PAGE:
E=mc squared is the most famous formula in physics. It is often referred to as the Theory of Mass Energy Equivalence. Most people know that Albert Einstein developed it, but few have any idea what it means. Essentially, Einstein came up with a relationship between matter and energy. His genius was realizing that matter can be turned into energy and energy into matter.
The "E" in the formula stands for energy, measured in units called ergs. The "m" represents mass in grams. The "c" is the speed of light measured in centimeters per second. When the speed of light is multiplied by itself (squared) then multiplied by the mass, the result is a very large number. It shows that the energy stored in even a small amount of mass is enormous.
One way for the energy in mass to be released is for the atoms that make up that mass to fuse together. This happens sometimes in nature. For example, within a star, two atoms of hydrogen can be propelled together at such great speed that the single protons in their nuclei fuse together to form a helium atom with two protons. The process turns about 7 percent of the original mass into energy. This can be calculated with the formula E=mc squared. The process is called nuclear fusion. We see it in man-made devices like particle accelerators and nuclear bombs.
Another way for the energy in mass to be released is for atoms within that mass to come apart. This also occurs naturally in nature. For example, uranium is radioactive element. That means it is falling apart. There are 92 protons in its nucleus. All of them are positively charged and trying to get away from each other. This is similar to two magnets with the same polarity repelling each other. When uranium atoms lose protons they become other elements. When you add up the weight of the new nucleus with that of the ejected protons, the result is slightly lighter than the original uranium atom. The lost mass is turned into energy. This is why radioactive elements release heat and light. This is called nuclear fission. The energy created can also be calculated with the formula E=mc squared.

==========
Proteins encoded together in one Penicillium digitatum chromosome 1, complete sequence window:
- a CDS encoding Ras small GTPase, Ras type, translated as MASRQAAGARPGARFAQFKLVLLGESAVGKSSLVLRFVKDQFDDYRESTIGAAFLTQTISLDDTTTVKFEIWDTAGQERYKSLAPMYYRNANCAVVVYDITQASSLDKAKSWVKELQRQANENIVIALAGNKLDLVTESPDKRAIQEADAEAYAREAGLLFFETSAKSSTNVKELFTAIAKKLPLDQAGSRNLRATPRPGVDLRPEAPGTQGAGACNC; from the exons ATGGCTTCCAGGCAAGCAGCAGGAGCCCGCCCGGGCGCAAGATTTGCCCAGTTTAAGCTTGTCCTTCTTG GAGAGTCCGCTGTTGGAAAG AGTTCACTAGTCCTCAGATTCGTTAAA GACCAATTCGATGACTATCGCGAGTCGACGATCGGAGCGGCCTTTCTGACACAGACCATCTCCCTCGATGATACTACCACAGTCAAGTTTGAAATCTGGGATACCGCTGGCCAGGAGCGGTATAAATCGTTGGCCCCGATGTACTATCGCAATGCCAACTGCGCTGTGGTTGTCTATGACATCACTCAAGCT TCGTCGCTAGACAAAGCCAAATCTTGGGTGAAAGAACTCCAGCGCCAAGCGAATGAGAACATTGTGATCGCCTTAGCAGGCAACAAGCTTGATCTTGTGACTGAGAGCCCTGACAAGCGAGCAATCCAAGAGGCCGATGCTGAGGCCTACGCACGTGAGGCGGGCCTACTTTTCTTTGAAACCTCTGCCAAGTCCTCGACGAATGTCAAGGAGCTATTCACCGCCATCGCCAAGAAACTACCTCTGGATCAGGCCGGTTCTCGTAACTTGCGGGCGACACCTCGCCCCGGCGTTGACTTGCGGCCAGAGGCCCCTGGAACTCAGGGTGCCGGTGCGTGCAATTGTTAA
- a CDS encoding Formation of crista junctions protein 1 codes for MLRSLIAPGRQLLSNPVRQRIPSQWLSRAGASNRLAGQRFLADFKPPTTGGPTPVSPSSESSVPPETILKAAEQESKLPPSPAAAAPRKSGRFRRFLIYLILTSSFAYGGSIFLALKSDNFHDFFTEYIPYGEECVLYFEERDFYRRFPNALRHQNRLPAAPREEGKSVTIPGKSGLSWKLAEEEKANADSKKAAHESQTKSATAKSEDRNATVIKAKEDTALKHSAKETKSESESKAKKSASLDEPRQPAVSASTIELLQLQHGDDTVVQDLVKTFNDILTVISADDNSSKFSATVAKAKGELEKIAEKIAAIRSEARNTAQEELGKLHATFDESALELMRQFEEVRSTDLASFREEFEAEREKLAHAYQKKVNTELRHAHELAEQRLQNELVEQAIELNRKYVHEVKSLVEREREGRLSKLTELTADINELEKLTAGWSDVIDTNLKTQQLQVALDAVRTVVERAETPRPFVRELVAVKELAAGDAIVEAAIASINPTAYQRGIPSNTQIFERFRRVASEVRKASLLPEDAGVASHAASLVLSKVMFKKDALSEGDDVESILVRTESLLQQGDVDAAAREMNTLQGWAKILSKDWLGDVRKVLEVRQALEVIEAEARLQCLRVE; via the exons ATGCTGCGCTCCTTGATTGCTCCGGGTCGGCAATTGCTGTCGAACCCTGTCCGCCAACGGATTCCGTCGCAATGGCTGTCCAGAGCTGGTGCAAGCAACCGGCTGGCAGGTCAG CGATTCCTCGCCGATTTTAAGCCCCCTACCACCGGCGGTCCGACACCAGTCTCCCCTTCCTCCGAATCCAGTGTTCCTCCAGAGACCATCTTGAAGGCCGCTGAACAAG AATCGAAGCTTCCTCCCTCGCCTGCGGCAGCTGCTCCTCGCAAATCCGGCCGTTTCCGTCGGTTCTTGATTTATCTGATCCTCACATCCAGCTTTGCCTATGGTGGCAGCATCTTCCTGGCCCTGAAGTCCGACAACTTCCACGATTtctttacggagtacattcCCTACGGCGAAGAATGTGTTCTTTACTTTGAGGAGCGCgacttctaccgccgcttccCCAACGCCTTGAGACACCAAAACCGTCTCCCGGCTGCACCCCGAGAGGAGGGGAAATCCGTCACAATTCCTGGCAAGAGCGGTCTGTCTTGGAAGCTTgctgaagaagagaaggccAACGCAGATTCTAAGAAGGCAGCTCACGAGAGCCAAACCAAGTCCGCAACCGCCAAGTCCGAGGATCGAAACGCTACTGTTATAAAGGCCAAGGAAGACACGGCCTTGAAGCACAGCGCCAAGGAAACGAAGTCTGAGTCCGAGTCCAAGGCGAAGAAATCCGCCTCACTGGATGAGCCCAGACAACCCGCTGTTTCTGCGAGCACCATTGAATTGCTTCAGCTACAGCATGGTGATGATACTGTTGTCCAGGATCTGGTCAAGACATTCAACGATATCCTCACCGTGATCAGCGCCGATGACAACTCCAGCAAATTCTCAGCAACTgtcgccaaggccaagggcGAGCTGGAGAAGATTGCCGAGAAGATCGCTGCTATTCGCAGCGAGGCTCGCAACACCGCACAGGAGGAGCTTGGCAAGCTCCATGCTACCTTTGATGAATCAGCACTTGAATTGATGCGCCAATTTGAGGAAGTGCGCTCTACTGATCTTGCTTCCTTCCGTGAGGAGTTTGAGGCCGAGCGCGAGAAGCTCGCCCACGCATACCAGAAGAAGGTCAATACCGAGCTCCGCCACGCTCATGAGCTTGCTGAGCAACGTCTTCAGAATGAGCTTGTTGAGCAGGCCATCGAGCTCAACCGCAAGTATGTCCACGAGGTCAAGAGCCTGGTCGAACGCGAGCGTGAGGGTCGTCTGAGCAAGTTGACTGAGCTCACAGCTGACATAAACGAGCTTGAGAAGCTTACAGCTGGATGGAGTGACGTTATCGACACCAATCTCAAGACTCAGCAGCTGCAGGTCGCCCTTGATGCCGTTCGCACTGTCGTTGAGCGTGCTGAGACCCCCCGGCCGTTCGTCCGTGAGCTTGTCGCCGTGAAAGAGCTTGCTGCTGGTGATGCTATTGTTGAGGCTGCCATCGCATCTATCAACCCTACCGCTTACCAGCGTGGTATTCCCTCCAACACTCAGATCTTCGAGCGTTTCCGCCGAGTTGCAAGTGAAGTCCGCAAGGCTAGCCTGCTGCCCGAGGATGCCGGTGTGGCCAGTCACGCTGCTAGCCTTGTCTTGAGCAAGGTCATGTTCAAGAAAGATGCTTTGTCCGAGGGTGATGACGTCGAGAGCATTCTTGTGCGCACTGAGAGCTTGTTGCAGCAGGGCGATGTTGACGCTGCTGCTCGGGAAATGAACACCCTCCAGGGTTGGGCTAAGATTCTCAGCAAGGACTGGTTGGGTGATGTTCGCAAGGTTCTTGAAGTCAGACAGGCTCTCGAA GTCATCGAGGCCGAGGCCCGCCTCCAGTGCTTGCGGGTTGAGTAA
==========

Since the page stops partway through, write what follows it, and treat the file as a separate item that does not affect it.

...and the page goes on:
Matter and Antimatter
The protons and electrons that make up the universe are have “mirror image” cousins called antiprotons and positrons; these particles have the same mass but opposite electric charge. Interestingly, when a normal particle collides with its antimatter twin, they wipe each other out, turning all their mass into energy. Because of E = mc squared, the energy release is enormous. Fortunately, our universe has very little antimatter, making these collisions rare.
Einstein's theory revolutionized the way human beings viewed the universe. It joined the notions of mass and energy, which were previously thought to be completely separate. Einstein showed that mass can be turned into energy and energy can become mass. We now understand more about why the stars shine, the nature of black holes and the creation of the universe thanks to E=mc squared. The dark side of the formula is its use in the development of nuclear weapons. In fact, it was Einstein himself who urged the development of the first atomic bomb before America's wartime enemies could.
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